Team Bluefin, recent 1720 Round the Island race winner is, like all the fleets at Cork Week, suffering with the tricky light conditions. She’s currently fifth overall but anything could happen going in to today’s last races

Events so far in the Cork 1720 fleet at this year’s Ford Cork Week have been entirely governed by the light and changeable wind conditions, and some highly competitive racing writes Alastair Walton from the 1720 Bluefin.

Having won some of the warm-up events during the Spring and early summer, most recently the Round the Island Race, Team Bluefin travelled to Cork expecting a tough time against the some of the fleet’s usual turn-out of world class sailors and the local experts such as two-times winner Anthony O’Leary on Ford Racing.

Considered by some to be the de facto world championship, Ford Cork Week has attracted over 35 Cork 1720s to this event, but found the variable conditions more of a challenge. With the gradient breeze competing with the sea breeze on most days so far, the Race Committee have come up against some interesting challenges when laying start lines and courses. The highly popular format of windward/leeward courses has seen a different winner every day, and few points covering the top 10 boats.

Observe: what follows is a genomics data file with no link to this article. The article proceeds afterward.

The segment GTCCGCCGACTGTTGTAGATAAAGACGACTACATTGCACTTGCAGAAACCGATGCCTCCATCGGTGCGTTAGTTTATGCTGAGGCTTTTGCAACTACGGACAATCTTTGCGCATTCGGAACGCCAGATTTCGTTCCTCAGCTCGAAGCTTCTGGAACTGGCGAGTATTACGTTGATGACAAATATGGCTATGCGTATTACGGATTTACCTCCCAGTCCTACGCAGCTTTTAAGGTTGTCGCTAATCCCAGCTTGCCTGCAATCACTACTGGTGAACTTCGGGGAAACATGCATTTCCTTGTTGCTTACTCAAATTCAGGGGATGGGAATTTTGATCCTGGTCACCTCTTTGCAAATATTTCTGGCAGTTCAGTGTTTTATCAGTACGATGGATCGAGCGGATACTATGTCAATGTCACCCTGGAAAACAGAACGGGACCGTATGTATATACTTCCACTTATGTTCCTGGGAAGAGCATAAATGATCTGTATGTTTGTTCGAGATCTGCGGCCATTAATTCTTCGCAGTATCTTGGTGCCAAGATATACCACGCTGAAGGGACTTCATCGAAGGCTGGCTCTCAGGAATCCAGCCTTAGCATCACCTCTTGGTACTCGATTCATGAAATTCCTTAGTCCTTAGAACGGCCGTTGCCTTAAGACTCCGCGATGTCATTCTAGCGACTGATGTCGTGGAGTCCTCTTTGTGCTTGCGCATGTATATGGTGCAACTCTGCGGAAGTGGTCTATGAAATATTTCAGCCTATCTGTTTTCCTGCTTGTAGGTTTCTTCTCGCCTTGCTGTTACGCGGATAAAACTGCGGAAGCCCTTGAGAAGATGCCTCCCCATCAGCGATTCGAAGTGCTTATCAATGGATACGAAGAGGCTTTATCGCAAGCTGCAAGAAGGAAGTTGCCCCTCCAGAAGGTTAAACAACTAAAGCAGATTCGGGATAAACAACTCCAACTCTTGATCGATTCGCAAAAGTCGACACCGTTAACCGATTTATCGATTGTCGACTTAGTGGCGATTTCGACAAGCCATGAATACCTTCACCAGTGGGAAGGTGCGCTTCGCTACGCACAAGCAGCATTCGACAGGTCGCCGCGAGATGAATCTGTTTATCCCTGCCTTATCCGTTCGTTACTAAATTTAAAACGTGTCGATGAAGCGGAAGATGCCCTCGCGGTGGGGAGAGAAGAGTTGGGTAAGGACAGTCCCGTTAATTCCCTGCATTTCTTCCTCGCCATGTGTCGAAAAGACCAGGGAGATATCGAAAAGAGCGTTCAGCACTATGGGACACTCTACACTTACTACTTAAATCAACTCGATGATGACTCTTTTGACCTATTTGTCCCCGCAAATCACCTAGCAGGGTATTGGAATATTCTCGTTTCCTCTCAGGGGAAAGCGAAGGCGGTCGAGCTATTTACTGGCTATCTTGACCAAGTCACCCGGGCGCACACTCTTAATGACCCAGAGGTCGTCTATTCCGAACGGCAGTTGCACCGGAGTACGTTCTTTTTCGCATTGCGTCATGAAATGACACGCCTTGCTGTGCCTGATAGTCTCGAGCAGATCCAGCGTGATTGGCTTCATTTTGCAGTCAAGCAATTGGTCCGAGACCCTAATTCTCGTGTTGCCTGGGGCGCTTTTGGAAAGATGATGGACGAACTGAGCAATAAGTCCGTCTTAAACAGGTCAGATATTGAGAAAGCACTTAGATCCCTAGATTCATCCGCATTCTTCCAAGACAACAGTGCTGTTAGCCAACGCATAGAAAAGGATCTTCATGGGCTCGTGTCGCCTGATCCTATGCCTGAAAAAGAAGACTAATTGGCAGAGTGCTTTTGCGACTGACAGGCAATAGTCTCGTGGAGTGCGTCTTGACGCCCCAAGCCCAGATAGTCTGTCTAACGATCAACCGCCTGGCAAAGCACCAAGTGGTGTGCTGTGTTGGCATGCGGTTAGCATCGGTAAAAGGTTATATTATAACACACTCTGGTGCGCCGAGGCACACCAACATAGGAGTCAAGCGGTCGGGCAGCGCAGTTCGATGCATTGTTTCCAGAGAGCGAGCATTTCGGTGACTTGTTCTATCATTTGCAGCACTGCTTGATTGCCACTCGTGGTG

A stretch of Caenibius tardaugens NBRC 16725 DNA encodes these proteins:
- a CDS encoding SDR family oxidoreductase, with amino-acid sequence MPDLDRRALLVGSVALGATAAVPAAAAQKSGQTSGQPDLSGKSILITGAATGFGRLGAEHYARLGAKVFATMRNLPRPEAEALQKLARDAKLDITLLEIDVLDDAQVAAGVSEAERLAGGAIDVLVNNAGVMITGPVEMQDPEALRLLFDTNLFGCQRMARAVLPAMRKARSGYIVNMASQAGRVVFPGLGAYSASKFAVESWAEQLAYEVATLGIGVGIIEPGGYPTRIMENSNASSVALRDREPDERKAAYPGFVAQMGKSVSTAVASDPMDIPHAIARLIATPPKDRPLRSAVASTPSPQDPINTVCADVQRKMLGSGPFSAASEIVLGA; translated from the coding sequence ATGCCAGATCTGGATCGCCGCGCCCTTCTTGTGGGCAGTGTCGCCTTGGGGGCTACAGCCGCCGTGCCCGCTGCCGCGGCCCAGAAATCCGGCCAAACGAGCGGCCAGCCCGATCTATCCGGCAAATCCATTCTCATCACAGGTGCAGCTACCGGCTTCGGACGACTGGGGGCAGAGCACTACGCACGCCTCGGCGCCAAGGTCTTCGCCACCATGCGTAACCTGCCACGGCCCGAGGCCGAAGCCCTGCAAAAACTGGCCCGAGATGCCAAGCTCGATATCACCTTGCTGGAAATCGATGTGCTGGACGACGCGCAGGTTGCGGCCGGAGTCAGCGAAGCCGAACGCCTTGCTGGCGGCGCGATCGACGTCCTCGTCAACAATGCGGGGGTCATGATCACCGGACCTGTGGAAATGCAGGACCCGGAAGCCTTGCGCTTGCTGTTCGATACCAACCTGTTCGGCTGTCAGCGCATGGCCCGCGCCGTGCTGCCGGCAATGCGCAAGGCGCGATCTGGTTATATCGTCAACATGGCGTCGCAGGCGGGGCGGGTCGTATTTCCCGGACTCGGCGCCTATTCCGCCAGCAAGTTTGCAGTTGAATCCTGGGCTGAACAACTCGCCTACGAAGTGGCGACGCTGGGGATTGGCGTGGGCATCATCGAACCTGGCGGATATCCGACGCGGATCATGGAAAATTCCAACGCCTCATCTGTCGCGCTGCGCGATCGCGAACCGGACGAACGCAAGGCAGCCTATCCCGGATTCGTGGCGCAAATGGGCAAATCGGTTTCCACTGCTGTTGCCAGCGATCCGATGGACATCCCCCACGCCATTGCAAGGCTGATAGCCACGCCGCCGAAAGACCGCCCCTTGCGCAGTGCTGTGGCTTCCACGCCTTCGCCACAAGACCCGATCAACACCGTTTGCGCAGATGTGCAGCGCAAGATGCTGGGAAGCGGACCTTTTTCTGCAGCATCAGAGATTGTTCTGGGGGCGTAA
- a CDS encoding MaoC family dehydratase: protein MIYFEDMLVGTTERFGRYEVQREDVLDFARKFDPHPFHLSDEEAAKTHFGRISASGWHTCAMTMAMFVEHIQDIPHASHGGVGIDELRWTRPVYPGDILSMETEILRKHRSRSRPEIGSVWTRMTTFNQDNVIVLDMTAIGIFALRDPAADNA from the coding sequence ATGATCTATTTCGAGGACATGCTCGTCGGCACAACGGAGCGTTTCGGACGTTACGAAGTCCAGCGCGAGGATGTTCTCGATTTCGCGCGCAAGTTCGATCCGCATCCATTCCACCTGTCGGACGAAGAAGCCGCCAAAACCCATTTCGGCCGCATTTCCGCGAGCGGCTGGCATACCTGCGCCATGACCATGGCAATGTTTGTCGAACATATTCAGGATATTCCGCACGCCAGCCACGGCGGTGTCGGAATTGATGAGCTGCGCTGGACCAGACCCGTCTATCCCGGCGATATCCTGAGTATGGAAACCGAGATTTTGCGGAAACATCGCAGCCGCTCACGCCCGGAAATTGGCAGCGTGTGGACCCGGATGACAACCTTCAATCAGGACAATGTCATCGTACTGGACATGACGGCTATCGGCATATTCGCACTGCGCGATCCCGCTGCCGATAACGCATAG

Team Bluefin is currently lying in fifth place overall, subject to the results of a protest hearing. Steering ‘Babbalaas Bach’, it is Rob Larke of North Sails who is making the running with a clear lead over Mike Riley’s ‘La Bouchon’ and Colin Bishop’s ‘O’Fiver’. There is then a group of boats including ‘Flamboyant’, ‘Skullduggery’, ‘Aquatack’, ‘King Louie’ and ourselves that have only a few points separating them, and with two races left on the final day today, there is all to play for.

These Tony Castro-designed asymmetric sportsboats require high levels of experience and concentration to make them perform at their highest, and the slightest mistake in a fleet of this calibre is quickly penalised by other boats close by. However, with occasional 90 degree windshifts making heroes of some and villains of others, achieving any degree of consistency this week is proving difficult. Indeed, as we stand at the bar with Guinness in hand each evening studying the day’s results, we wonder what we have to do reach the same levels of performance we achieve on a regular basis on the Solent – perhaps less Guinness should do the trick!